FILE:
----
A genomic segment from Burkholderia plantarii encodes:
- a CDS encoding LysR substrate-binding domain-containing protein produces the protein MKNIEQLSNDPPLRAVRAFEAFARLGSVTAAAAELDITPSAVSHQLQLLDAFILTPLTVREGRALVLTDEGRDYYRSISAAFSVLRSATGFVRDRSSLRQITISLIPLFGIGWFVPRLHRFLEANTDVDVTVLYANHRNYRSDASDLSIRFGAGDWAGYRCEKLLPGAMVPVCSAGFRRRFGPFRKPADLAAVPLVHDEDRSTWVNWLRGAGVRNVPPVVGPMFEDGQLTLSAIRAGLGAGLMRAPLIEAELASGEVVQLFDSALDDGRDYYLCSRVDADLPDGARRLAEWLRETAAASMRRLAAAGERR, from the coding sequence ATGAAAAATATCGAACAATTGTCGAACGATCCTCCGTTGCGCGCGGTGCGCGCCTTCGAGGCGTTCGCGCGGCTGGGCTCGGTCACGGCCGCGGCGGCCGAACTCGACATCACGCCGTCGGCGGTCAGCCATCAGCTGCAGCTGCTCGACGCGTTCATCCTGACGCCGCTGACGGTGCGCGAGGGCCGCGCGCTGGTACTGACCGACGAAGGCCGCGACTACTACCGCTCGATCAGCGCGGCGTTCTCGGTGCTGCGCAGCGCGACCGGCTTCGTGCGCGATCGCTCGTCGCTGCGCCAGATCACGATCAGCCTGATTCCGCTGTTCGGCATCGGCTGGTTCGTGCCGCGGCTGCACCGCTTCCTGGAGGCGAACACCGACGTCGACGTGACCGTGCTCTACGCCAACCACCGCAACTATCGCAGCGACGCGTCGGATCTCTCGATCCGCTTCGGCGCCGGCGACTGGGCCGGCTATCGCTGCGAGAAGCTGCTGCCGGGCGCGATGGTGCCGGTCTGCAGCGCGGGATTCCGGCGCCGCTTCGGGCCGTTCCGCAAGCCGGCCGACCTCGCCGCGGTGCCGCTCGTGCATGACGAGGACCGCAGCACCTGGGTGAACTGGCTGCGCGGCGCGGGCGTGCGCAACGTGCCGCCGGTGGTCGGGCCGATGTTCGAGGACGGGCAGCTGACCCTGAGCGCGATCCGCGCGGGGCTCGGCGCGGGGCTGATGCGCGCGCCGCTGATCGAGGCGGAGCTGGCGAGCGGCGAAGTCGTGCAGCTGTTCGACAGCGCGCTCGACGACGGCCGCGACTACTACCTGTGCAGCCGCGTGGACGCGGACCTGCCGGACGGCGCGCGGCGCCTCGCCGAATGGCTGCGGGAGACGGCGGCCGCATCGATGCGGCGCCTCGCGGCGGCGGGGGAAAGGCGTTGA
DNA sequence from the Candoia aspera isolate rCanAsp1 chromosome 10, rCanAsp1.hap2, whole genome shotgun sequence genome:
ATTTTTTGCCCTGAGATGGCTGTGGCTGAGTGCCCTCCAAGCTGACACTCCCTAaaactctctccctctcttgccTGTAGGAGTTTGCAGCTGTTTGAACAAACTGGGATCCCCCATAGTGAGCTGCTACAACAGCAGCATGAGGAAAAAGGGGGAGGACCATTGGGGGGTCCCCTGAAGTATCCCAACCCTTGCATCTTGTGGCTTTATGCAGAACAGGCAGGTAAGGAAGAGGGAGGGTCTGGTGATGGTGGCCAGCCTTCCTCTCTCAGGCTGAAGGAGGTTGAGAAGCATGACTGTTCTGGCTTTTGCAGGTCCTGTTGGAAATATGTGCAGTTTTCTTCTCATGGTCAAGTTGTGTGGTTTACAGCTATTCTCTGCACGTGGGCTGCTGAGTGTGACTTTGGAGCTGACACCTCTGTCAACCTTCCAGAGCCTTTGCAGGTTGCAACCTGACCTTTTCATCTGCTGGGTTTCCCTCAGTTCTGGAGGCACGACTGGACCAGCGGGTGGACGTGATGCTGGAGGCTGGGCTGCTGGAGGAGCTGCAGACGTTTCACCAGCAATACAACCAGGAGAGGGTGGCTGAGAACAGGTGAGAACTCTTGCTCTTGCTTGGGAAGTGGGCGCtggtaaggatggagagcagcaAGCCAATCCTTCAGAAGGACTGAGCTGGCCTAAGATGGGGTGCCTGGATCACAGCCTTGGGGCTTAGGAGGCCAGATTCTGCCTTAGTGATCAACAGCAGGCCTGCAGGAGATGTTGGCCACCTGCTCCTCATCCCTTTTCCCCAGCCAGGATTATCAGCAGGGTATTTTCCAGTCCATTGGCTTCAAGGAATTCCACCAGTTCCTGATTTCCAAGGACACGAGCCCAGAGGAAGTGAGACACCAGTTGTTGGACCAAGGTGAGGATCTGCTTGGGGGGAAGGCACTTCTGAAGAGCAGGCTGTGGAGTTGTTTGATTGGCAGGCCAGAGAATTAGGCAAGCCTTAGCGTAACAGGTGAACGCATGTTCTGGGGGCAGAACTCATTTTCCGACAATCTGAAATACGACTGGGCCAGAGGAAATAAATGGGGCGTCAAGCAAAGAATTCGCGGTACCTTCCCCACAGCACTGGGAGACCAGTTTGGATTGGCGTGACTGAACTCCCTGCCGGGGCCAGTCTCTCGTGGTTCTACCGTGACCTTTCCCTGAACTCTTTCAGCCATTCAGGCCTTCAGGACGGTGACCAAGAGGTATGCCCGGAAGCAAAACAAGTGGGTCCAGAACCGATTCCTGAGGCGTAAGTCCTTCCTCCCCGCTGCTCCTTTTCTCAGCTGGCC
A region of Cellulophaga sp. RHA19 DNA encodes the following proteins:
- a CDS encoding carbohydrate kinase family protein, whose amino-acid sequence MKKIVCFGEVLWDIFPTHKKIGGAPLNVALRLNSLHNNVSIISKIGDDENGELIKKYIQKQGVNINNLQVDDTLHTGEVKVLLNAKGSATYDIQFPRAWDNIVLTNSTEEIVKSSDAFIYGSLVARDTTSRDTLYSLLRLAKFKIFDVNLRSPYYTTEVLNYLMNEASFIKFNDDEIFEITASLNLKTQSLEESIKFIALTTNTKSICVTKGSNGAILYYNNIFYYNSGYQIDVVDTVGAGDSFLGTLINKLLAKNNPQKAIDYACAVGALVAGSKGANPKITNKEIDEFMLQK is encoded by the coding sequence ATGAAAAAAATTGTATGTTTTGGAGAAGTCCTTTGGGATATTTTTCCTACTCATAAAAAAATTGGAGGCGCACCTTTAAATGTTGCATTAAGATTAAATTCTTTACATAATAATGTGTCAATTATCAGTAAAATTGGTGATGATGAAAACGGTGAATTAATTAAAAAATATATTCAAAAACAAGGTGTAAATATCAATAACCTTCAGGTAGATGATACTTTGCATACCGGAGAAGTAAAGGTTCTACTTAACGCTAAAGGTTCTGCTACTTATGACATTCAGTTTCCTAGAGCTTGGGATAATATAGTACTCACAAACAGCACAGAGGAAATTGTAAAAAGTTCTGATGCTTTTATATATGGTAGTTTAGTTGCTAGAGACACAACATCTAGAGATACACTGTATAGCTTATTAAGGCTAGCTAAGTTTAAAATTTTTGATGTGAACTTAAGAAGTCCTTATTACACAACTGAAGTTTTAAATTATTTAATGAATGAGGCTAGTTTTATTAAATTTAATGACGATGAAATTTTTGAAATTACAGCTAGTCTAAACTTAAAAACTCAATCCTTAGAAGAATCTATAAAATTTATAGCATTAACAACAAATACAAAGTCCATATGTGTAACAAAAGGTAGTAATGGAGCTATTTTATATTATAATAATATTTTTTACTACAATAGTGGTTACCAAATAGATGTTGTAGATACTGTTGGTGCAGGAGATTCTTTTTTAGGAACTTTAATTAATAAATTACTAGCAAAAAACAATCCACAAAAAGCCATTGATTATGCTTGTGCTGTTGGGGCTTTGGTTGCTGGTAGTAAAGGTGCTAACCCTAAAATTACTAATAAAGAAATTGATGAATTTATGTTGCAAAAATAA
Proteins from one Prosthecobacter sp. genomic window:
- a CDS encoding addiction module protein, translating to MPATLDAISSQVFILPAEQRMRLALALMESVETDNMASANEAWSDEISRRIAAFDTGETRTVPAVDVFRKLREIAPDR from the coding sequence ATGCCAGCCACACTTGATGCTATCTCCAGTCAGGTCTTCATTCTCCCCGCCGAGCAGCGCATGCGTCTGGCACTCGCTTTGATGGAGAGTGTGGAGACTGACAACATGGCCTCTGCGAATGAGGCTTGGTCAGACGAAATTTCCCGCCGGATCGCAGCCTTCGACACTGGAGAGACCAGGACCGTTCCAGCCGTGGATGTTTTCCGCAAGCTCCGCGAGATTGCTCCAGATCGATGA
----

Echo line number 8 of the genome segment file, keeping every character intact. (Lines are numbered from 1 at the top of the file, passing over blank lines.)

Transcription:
- a CDS encoding addiction module protein, translating to MPATLDAISSQVFILPAEQRMRLALALMESVETDNMASANEAWSDEISRRIAAFDTGETRTVPAVDVFRKLREIAPDR from the coding sequence ATGCCAGCCACACTTGATGCTATCTCCAGTCAGGTCTTCATTCTCCCCGCCGAGCAGCGCATGCGTCTGGCACTCGCTTTGATGGAGAGTGTGGAGACTGACAACATGGCCTCTGCGAATGAGGCTTGGTCAGACGAAATTTCCCGCCGGATCGCAGCCTTCGACACTGGAGAGACCAGGACCGTTCCAGCCGTGGATGTTTTCCGCAAGCTCCGCGAGATTGCTCCAGATCGATGA